I knew very few people at this con. I knew of some, but hadn't met most. I made it a priority to introduce myself, and chat with a lot of other attendees. So, here's a shoutout (shout-out? shout out?) to Kate Lincoln, Robin Hathaway, Elena Santangelo, Sandy Cody, Kate Gallison, and Elizabeth Zelvin. I'd be remiss if I failed to mention Rosemary Harris, Jeff Cohen, and Ken Isaacson. And Jeff Markowitz. Oh, hell, just go see who all was there!

And a huge shoutout (whatever) and thanks to organizers Debby Buchanan and Christine Abbott.

Across the street from the con hotel
(aka playing with the camera)

Debby Buchanan, Christine Abbott, Amanda
Hardworking organizers

Ken Isaacson, Cheryl Solimini, Jeff Cohen

Elena Santangelo, Robin Hathaway -- Winner of the
David G. Sasher, Sr. Award for Best Mystery Novel

One-half of the Bennetts, wonderful booksellers.
(See, Betty? I promised I wouldn't post your photo!)

Five Star author Jeff Markowitz

Renee Gardner had Cheryl, Steven Rigolosi
and both Jeffs laughing.

There was a lot of laughter. A lot of fun, learning, and good times. Deadly Ink was truly an outstanding conference.

Wednesday, July 01, 2009

Working Stiff on Vacation

by Annette Dashofy

Last week, the Dashofy household had the great fun of dealing with a dental exam, a colonoscopy, and a breast biopsy. We’re such party animals. So when the weekend struck, we bolted for quieter digs that didn’t involve medical procedures.

Our most recent trip to our camp in Confluence had been soggy, to say the least. Plus, I decided my priorities had been slightly askew. Last time, we had one day of sun: the first day. But I wanted to get some writing done, so I spent that first day working on my manuscript.

Then it proceeded to rain for the next four days. I don’t mean drizzle. I mean RAIN. And cold. We never made it to the bike trail.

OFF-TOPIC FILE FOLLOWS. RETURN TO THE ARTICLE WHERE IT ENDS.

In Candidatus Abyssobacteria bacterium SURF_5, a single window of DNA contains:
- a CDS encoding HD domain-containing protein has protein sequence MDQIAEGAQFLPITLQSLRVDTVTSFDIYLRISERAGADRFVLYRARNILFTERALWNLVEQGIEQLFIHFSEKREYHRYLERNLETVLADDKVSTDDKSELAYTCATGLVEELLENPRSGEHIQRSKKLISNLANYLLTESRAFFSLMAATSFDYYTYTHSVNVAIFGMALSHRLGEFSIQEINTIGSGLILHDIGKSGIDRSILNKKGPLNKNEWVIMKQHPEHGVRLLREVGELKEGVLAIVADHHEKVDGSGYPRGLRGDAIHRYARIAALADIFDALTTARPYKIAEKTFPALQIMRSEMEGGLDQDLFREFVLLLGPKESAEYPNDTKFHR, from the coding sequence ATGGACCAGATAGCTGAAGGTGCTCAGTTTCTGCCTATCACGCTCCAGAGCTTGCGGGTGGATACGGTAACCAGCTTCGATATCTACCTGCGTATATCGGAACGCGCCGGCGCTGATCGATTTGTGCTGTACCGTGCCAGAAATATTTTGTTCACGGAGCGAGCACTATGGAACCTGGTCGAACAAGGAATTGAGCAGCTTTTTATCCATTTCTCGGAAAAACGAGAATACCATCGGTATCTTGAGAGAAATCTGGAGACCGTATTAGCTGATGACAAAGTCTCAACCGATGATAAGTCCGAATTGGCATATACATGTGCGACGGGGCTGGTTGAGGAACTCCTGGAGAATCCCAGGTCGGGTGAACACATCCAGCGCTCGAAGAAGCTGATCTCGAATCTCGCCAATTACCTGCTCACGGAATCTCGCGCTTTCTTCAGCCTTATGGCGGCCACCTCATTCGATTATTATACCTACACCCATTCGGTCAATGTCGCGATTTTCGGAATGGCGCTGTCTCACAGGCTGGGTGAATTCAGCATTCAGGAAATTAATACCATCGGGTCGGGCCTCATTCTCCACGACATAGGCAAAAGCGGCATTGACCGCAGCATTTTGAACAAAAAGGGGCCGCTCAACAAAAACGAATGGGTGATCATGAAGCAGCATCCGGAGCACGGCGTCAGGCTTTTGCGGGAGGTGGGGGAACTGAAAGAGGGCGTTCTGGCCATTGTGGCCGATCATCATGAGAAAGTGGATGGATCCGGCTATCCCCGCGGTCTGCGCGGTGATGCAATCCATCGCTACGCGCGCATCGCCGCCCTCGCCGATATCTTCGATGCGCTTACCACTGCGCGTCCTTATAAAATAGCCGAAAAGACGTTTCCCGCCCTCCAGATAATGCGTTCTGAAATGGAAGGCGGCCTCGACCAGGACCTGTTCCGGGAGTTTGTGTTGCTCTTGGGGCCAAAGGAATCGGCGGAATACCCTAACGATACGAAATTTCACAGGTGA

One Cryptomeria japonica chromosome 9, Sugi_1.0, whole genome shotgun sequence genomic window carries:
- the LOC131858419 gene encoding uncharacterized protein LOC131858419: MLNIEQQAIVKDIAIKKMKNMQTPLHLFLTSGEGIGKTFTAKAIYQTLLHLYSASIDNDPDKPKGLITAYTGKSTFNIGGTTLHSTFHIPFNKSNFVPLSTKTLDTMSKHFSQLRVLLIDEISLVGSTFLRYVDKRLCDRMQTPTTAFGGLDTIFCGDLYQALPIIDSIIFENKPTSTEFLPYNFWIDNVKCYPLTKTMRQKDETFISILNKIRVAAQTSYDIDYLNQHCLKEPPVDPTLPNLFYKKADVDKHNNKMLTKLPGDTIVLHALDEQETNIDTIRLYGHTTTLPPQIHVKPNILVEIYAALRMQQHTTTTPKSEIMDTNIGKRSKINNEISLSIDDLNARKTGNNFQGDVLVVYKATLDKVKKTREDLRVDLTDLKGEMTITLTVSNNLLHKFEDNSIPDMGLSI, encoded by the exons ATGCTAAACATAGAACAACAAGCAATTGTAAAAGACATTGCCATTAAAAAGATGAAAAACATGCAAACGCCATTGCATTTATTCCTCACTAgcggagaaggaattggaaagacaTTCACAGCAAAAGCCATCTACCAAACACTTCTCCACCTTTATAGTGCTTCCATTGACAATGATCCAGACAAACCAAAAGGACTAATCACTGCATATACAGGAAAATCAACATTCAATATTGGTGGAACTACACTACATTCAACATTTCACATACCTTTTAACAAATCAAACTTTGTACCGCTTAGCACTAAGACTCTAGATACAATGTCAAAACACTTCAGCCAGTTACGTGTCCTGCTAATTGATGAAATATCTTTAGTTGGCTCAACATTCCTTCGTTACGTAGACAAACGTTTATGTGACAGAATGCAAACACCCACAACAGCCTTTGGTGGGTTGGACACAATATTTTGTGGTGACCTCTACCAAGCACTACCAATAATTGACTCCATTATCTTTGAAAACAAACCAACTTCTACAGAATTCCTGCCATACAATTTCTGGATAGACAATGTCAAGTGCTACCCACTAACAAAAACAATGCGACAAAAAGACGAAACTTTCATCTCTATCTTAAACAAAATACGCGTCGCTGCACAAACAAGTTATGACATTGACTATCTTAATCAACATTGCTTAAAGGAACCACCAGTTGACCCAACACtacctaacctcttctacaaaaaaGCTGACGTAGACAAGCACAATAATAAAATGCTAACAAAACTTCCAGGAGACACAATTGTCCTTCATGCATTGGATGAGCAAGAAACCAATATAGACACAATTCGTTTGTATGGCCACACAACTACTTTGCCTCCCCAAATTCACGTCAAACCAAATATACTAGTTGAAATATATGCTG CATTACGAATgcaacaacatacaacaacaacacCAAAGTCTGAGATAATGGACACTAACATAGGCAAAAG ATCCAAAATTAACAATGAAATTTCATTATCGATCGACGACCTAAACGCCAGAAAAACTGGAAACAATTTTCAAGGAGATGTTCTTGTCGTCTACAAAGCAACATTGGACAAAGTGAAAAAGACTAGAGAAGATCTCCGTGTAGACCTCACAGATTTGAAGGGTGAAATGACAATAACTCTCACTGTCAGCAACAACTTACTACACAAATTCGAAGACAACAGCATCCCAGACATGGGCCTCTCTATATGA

I did, however, surpass my intended word count for the trip.

This time, I rearranged my priorities. Yes, I brought work. But after the harrowing week we’d just survived, I decided I wasn’t going be the all-work-and-no-play gal THIS trip. The forecast was for two days of sun followed by a string of rainy days. Fine. We’d take advantage of the nice weather. Then when the rain hit, I’d settle into writing mode.

Saturday, we rode roughly fifteen miles. Now I realize that for some of you, that may be laughable. For us, this is just short of a marathon. But it was gorgeous. Warm, low humidity and a nice dapple of sunshine filtering through the trees. The air smelled of forest greenery and loam. Mountain streams cascaded over rocks enroute to the river.

We took a break at a favorite picnic spot for the whitewater rafters. This is their “parking lot.”

On our way back to camp, we made a loop through town to do a little grocery shopping. This is the town park.

And this is the Confluence Cyclery where I mooch wi-fi service.

Sidewalk sale!

On Sunday, we ventured south and east on the trail and rode another fifteen miles. The scenery was gorgeous. Along the trail, which is an old railroad bed, we spotted these old electric poles.

We also spotted a mama turkey and her babies crossing the trail in front of us. But they were photo-shy and vanished into the thick undergrowth before we got close enough to snap some pictures.

Once again, Skye the Camping Kitty, had her days and nights confused. She was very vocal and restless after dark. However, she caught up on her beauty sleep during the day.

I decided to grab my own afternoon nap. If you can’t beat ‘em, join ‘em.

Monday morning dawned foggy, but the sun soon burnt through. Wait a minute. Monday was supposed to be cloudy, rainy, and cold. I was supposed to write. And I did. Sort of. Hubby went fishing for a few hours and I worked on edits for my short story (this one), which is still in the running for publication. But then Hubby returned. We packed a lunch, loaded the bikes on the car and drove to Ohiopyle. Our ride was much shorter this day. Only eight miles round trip. We were lazy. Afterwards, we wandered around the park and I snapped these photos of the incredible whitewater and falls at the park.

Just last week, a man was swept over this waterfall to his death. Tragedies like this happen several times a year here. It’s beautiful, but nothing to be messed with.

I took some odds and ends pictures on the way back to camp. This is the church locals refer to as the Church of Immaculate Reception. It’s where they (and we) drive to when we need to use our cell phones.

Some of the incredible vistas around here.

And here are a few more shots of “my town” Confluence. This is the library, another source of Internet.

And this is a shot of the bustling center of town.

You gotta love it.